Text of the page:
Because no one ever accused me of making things look easy, I assumed my aggressive wheel spinning and frenetic pace meant I really was working hard.

I assumed, that somehow, without actually working for it… I had earned it. I believed my press.

My eventual husband believed it, too – he would say later that his initial impression was that I was ‘out of his league,’ he imagined that I had it together – because there was so much of it, and it looked confusing to the outsider.

I was In the Bubble.

And inside, it actually was confusing. But it was contained, somewhat.

All that happened, besides growing up and getting married and having kids and folding into private schools (quite by accident, but again I digress) is that I outgrew the bubble. And now? 40, with those intrepid kids in tow … the bubble is gone.

The mess is no longer contained by the walls of the bubble, and I am exposed to the (god love him, still-with-me) husband. I am invisible among those working harder, with more qualifications and a more complete rule set. My confusion confuses them. They expect more of themselves… shoudn’t I?

Inside the bubble was better.

So, somehow? Now, I guess? It’s time to grow up. Or at least fake it a whole lot better.



Anonymous said...

God, I thought the exact same thing when I watched the Reunion show. I was so Liz Lemon.

High school felt like a zoo to me, and I was the raw meat. I tried so hard to fly under the radar that people who tried to be nice to me got rebuffed. I totally didn't get it.

I was a mean girl. And awkward. I really cringe now to think about it.

My 15-year reunion is coming up this fall. I have since become "friends" (I think, sort of) with the smart, together, cool kids...which is just weird for me in a lot of ways. I am paralyzed by anxiety just thinking about whether it'll be different now, or if I'll magically transform back into the too-tall, too-awkward, trying-to-hide-my-lack-of-confidence girl. I hate that girl.

Unknown said...

Ok, I don't watch those shows so I have no idea what you're talking about there, but Healing from High School is my specialty.

EVERYONE was a creep in high school. Popular kids, unpopular kids, it doesn't matter. We were all assholes and victims. Our brains were still forming. We were not yet whole people.

You simply must get over it.

Instead of popularity, aim for integrity, both for yourself and your kids. Instead of worrying about what everyone thinks, worry about what the people who mean the most to you will think. Do the best YOU can, when it comes to your kids, whether you can afford the "right" schools and the "right" lessons and the "right" activities or not, whether your costumes is "just right" or not.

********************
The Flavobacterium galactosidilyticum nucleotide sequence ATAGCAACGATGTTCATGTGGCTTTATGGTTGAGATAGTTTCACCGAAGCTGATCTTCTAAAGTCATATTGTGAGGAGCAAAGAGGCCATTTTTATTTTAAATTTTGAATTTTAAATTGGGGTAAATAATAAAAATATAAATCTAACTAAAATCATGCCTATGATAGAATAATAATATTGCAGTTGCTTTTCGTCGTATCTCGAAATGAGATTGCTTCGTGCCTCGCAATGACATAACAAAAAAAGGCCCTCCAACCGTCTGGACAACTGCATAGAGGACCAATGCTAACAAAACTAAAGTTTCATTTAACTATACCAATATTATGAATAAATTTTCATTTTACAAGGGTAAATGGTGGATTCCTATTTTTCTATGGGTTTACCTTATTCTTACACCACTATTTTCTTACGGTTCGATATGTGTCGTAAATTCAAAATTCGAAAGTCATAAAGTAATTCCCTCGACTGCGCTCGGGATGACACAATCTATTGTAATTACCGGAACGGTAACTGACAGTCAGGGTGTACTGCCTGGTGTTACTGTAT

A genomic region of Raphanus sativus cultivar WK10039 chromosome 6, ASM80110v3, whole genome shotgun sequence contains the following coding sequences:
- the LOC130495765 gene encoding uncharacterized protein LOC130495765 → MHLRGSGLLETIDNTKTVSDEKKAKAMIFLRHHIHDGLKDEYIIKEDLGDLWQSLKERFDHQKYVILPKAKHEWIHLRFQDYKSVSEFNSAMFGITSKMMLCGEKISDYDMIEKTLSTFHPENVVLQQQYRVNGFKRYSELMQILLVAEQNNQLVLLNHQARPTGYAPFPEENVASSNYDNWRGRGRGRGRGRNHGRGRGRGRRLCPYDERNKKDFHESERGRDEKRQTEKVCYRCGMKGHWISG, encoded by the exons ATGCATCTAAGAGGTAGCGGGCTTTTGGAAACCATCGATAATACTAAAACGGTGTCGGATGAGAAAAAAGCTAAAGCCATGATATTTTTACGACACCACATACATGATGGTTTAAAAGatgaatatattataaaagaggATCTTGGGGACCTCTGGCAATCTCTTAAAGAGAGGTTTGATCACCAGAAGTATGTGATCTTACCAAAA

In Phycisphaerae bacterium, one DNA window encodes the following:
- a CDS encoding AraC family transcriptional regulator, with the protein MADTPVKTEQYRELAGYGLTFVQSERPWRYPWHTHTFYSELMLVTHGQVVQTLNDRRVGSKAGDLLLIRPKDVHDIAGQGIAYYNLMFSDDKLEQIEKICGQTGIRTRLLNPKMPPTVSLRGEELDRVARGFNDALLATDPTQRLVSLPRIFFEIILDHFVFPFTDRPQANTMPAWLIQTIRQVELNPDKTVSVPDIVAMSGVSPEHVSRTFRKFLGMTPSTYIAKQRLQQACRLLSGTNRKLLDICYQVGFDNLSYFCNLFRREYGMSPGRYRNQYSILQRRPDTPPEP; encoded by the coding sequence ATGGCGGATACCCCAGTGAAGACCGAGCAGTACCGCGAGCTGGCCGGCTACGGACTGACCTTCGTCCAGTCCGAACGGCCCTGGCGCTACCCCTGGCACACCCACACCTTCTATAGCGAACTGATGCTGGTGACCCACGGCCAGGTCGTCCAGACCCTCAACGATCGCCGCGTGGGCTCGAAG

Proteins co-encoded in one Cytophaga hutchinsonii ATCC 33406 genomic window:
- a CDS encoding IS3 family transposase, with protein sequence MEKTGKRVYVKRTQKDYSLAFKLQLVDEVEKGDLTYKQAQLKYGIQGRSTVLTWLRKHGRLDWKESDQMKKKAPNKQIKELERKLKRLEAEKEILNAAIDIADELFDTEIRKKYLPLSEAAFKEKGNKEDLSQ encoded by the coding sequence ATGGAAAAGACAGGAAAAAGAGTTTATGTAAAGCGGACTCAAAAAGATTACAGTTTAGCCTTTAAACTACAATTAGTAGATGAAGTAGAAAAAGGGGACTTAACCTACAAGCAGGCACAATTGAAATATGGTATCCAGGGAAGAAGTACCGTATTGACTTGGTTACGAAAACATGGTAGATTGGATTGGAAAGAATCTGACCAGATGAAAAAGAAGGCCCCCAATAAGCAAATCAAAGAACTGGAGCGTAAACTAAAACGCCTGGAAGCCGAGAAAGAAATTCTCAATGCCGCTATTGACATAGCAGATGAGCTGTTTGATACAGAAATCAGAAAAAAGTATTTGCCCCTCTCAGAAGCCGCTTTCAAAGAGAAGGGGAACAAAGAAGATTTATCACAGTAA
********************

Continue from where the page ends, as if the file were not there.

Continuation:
I had a very healing conversation, when I was about 19/20, with a girl who had been UBERpopular in my high school. I confessed to her, "Even after your accident (in which she was paralyzed from the waist down, permanently), I wanted to be you. Everyone was worried about you. Everyone was praying for you. Everyone knew who you were. I really believed that if I had been in that car instead, no one would have even noticed. There wouldn't have been daily announcements about how I was doing in the hospital. It wouldn't have even been a blip on the other kids' radars."

"Are you kidding?" she said, aghast. "Amy, I always wanted to be YOU. You didn't have to conform to what everyone expected of you. You could wear what you wanted, date whoever you wanted. You could be yourself. I always felt like I had to be who everyone else thought I was."

On the outside looking in, on the inside looking out, high school sucks for EVERYONE. It HAS TO, because we learn how to deal with real problems through those early practice problems. Please, do yourself a favor and let it go. The absence of "the bubble" that you talk about, I think, is the fact that everyone else has moved on to more important, more meaningful pursuits.

Frankly, I think it would be exhausting, at this point in life (married with kids) to try to be popular. Just be yourself. People will respond much more warmly to a genuine person than to someone who is trying to attain some imaginary status.

Good luck. Growing up is hard. I can only imagine how much harder it is when you're 40.

Anonymous said...

OMG My bubble is gone too. I was in the bubble when my husband met the "out of his league" me. but now...he sees "out of the bubble" me. Lets hope he cannot chew thru the ropes :)